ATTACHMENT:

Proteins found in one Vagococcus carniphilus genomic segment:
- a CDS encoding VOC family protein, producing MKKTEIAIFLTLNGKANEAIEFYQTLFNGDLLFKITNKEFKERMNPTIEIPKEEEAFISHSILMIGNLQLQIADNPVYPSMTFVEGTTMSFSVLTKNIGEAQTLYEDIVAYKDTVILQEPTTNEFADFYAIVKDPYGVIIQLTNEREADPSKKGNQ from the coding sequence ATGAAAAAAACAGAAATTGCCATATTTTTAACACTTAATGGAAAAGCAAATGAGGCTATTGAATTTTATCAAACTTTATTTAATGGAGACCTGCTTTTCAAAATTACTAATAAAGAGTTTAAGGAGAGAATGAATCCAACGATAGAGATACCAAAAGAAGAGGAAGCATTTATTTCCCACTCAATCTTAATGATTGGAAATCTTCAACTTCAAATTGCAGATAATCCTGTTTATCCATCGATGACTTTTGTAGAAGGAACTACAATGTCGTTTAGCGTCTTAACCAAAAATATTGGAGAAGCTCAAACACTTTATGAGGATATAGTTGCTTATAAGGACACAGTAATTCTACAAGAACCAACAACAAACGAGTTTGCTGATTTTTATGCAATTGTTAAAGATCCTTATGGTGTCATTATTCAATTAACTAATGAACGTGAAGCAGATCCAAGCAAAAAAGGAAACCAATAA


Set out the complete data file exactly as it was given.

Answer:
Proteins found in one Vagococcus carniphilus genomic segment:
- a CDS encoding VOC family protein, producing MKKTEIAIFLTLNGKANEAIEFYQTLFNGDLLFKITNKEFKERMNPTIEIPKEEEAFISHSILMIGNLQLQIADNPVYPSMTFVEGTTMSFSVLTKNIGEAQTLYEDIVAYKDTVILQEPTTNEFADFYAIVKDPYGVIIQLTNEREADPSKKGNQ from the coding sequence ATGAAAAAAACAGAAATTGCCATATTTTTAACACTTAATGGAAAAGCAAATGAGGCTATTGAATTTTATCAAACTTTATTTAATGGAGACCTGCTTTTCAAAATTACTAATAAAGAGTTTAAGGAGAGAATGAATCCAACGATAGAGATACCAAAAGAAGAGGAAGCATTTATTTCCCACTCAATCTTAATGATTGGAAATCTTCAACTTCAAATTGCAGATAATCCTGTTTATCCATCGATGACTTTTGTAGAAGGAACTACAATGTCGTTTAGCGTCTTAACCAAAAATATTGGAGAAGCTCAAACACTTTATGAGGATATAGTTGCTTATAAGGACACAGTAATTCTACAAGAACCAACAACAAACGAGTTTGCTGATTTTTATGCAATTGTTAAAGATCCTTATGGTGTCATTATTCAATTAACTAATGAACGTGAAGCAGATCCAAGCAAAAAAGGAAACCAATAA